1983: Lots of dancing up and down in formation for D-Train, plus a very tall woman in the crowd. David Grant adds body popping to his soul repertoire, Dig Wayne of JoBoxers' limbs turn to rubber (what's going on at the very start?) and Vince Clarke of Yazoo comes up with an ever more ludicrous haircut.

1988: Sharing a charity double A side with Wet Wet Wet's With A Little Help From My Friends, Billy Bragg and Cara Tivey were invited on. Bragg, who'd been on a long tour, couldn't remember the words, taped them to the floor and watched the dry ice obscure them. Also on, Prefab Sprout, Aztec Camera with lively session backing singers and Derek B plus turntablism demonstration.

1994: The whole show, during which Alice Cooper enacts... something on Bruno. If you ask me, I think they've overplayed it. Otherwise 2 Unlimited, Bad Boys Inc, Seal in big headphones, Julia Fordham, East 17 and the first of many, many showings for Love Is All Around.

Friday, 18 May 2012

18th May

1967: Jimi Hendrix Experience on an appropriately patterned set.

1978: The uploader of this Plastic Bertrand clip calls him "a terrible sellout". It's subsequently turned out he didn't even sing the song, which puts a whole new angle on that. More credible punk is held up by The Stranglers giving the lighting man a workout and X-Ray Spex doing likewise for visual editing. Elkie Brooks' band are more lively than for Pearl's A Singer, but all manner of cake is taken by Guy Marks' self-penned oddity plus the Johnny Pearson orchestra.

1989: Only five months since she'd appeared on the show while heavily pregnant, Neneh Cherry back with another large medallion.

1995: Pulp debut Common People in a set that lovingly evokes the video while not giving the band much room. Across the studio Billie Ray Martin sticks wings on her dancers and gets them to enact some sort of love-based routine. Neither of these could top Robson & Jerome, the constant fly in the 1995 ointment.

2001: Still far too big to come into the studio themselves, Bon Jovi are presented in special live form. Think of the fun they could be having. Travis did, the setup loosely based on the video. Credit Fran Healy for choosing live vocals despite it all.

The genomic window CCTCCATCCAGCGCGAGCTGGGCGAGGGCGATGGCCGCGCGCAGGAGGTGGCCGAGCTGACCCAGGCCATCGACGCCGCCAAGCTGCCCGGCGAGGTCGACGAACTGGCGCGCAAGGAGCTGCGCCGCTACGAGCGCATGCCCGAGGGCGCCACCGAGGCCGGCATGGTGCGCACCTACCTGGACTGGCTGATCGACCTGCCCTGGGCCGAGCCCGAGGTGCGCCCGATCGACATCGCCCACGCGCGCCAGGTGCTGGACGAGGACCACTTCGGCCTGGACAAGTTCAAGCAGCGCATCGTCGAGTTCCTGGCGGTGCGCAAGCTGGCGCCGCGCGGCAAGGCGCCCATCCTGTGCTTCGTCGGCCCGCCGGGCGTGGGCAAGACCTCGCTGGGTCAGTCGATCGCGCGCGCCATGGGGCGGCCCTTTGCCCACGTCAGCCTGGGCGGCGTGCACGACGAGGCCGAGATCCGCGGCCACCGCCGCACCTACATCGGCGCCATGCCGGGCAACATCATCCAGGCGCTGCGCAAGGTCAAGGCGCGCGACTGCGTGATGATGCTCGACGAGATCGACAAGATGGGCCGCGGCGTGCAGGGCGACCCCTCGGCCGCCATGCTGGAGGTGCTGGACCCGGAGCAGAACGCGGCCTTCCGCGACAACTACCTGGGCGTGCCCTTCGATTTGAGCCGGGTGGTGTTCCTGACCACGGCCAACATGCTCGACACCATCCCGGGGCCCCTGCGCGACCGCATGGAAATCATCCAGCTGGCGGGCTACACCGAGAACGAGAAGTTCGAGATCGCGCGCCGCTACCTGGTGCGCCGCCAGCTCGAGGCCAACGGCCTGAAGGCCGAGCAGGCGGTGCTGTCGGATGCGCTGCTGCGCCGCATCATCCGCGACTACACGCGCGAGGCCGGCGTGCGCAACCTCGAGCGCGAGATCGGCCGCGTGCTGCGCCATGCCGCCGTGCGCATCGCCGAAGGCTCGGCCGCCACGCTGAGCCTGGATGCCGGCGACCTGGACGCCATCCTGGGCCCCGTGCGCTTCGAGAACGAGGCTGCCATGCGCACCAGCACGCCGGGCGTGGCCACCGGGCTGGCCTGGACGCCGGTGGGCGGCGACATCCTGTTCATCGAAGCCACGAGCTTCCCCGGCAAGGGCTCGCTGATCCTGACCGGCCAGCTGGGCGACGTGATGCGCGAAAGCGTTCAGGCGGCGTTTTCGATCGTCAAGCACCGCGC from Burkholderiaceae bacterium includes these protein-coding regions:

Thursday, 17 May 2012

17th May

1979: The Tubes had changed a little since their emergence as eminence grises of glam hard rock, by now TV-obsessed post-ironic new wave produced by Todd Rundgren. No wonder the audience have no idea what to make of it. TOTP's slow attempt to get attuned to heavy metal continues with Judas Priest and a leftover Christmas decoration. Max Webster and band have "come over water" and yet Max still chose those clothes. The new wave representation comes from XTC and Legs & Co providing as many interpretation of the little black dress as possible for Blondie.

1984: Womack & Womack in front of an illuminated Dulux chart.

2002: This first clip will need some explanation, and shows a lot of how Pops got it wrong around this time. When the Hives played Main Offender live they'd stop stock still at the end of the last proper chorus for about twenty seconds - here's an example from a US MTV gig. So they do the same on Pops... and the whole audience does likewise without explanation, or even many shots of the band to actually illustrate what's happening. If you didn't know, which is likely it looks like they've decided to get the audience to do it for no reason. (Which is true, of course). Hundred Reasons and The Cooper Temple Clause keep the pop wolves at bay but pop's not doing well from this week either, represented by the novelty of Nigel & Marvin - but that's only one bloke! And what are all the strips of cloth about? - Bellefire providing the answer to the Corrs/Westlife crossover nobody requested and the complete cut-and-shut pop-opera attempt of Russell Watson and Faye Tozer. Those who saw Cleo Laine on TOTP77 a couple of shows ago and thought punk would sweep MOR away, be careful what you wish for.

Wednesday, 16 May 2012

16th May

1985: Jimmy Nail emotes, Kim Wilde rockabillies out in unconvincing leathers.

1991: Not to suggest times were moving quickly, but New Kids On The Block's attempt to include full-on rap into their moveset seems a touch overreaching. As you'll see at the end, Bruno Brookes has dressed appropriately for them. One upload brings us both Dannii Minogue and Jason Donovan, the former going for the old coat-removal trick, the latter sporting an unamped guitar. Cathy Dennis wanted some of Dannii's post-Kylie reflected glory too; Crystal Waters much less so but she still busts out some moves.

1996: Now Bez-free, Black Grape do what they can with the material. Host Ian Wright attempts to make up for the leering quotient.

1997: Like a purposeful attempt to fall between every single stool, North And South - a boy band with members playing synth and, like Busted far too early, a red-haired guitarist. No wonder the kids preferred Damage's Clapton cover.

Tuesday, 15 May 2012

15th May